Born in London, Piers trained at Chelsea School of Art in the 1970's and has been painting professionally ever since. He moved to West Sussex in 1980 and set up The Mill Studio Art School in 1994.
Painting mostly in oils, his subject matter has often been influenced by his travels (to The Alps and Europe) but he always returns to painting from the human form, London and local Sussex landscapes.
Pier's work has been exhibited in London, the provinces and abroad and can be found in private and corporate as well as public collections around the world. In June 2007 Piers won the University of Bath painting prize.
The paintings are very personal with a mischievous quality, bordering on the subversive. There is also the issue of the 'code' of colours often seen around the edge of his canvasses. These form a diary; a record of all the colours used to make the image and in the order they were made and used. For Piers, the edges of the picture are important, so is the geometry between the edge and the centre. The square is his most common format; primary red and blue form his initial drawing.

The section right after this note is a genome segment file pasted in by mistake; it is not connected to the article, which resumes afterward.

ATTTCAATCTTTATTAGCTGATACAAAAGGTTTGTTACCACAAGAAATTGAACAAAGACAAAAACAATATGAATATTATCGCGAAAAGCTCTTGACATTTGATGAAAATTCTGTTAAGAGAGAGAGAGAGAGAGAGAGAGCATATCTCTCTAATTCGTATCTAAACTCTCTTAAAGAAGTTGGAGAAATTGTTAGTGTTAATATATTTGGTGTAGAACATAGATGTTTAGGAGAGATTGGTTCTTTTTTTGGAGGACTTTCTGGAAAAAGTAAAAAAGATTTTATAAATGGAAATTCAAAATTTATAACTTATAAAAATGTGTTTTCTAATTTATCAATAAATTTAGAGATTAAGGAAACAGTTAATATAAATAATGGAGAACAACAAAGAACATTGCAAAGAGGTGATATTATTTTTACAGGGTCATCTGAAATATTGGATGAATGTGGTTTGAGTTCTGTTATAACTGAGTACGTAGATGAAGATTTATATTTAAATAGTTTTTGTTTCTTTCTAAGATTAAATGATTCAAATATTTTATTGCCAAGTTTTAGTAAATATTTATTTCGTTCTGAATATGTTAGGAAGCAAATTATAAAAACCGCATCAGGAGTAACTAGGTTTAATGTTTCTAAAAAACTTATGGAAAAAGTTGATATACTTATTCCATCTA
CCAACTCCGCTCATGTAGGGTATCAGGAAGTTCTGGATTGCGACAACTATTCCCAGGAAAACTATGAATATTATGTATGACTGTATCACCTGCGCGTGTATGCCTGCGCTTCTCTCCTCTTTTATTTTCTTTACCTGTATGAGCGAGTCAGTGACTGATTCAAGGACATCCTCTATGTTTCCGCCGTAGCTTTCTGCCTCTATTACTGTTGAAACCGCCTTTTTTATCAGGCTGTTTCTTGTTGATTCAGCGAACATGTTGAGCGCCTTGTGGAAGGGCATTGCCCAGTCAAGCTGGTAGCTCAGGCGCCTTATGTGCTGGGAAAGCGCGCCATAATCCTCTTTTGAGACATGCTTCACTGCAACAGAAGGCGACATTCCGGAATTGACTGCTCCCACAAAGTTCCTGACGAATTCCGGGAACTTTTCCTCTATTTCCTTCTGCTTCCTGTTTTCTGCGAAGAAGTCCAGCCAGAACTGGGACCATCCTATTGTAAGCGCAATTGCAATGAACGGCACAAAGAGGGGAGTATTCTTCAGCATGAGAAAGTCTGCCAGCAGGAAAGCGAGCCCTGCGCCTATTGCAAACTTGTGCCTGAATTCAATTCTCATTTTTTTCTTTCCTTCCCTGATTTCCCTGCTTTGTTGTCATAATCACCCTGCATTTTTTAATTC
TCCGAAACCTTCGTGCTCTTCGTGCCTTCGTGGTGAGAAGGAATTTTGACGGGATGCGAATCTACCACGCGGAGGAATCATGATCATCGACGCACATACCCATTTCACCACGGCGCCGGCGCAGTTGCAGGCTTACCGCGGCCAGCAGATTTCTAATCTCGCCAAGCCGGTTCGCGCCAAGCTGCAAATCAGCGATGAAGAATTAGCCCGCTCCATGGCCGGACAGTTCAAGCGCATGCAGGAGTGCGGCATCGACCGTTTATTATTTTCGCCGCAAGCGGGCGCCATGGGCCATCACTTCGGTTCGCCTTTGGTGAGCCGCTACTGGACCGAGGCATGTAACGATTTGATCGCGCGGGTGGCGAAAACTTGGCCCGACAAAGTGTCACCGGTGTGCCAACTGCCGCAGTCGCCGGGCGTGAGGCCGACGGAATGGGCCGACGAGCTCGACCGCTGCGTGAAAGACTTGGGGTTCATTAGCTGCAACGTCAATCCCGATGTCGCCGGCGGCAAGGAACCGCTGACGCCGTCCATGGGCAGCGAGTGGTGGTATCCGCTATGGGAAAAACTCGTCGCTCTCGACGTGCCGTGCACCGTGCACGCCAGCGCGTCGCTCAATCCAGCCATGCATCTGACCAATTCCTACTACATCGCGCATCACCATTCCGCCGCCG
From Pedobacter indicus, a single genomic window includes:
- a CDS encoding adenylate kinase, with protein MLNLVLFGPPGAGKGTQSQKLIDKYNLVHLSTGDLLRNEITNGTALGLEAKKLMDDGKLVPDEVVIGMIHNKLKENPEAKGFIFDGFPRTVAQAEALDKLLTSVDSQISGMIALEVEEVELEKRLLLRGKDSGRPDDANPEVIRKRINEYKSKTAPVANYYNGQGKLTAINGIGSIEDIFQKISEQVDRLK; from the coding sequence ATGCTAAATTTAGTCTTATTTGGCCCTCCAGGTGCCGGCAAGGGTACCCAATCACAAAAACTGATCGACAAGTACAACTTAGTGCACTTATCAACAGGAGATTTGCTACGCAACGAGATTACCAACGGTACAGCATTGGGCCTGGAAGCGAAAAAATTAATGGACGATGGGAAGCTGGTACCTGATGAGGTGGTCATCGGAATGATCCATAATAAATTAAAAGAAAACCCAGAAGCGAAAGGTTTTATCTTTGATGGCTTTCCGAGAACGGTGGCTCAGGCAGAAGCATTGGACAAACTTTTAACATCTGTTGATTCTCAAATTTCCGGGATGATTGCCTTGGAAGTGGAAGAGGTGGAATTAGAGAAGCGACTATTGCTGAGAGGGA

"Surface quality should be special" he says and all viewers should feel free to feel the surface of the work.
The Zimmer Stewart Gallery, based in Arundel, have shown Piers Ottey's work for a number of years now; James Stewart, founder and director says "Piers Ottey's exhibitions are always exciting, original and well attended. He is one of the few artists we have had sell-out shows with."
Mary Rose Beaumont, art historian and critic, writes "Artists with a sense of humour are agile, deft and defy categorisation, which is wonderfully refreshing when the work is as challenging as is Piers Ottey’s. He revels in his power to puzzle the viewer, both visually in the paintings and verbally in some of his titles. He has a propensity to leave out important features in his landscapes whilst still titling them as if they were there, in other words the artist plays at being a conjuror."
Click here to view the Piers Ottey: Form and Process catalogue.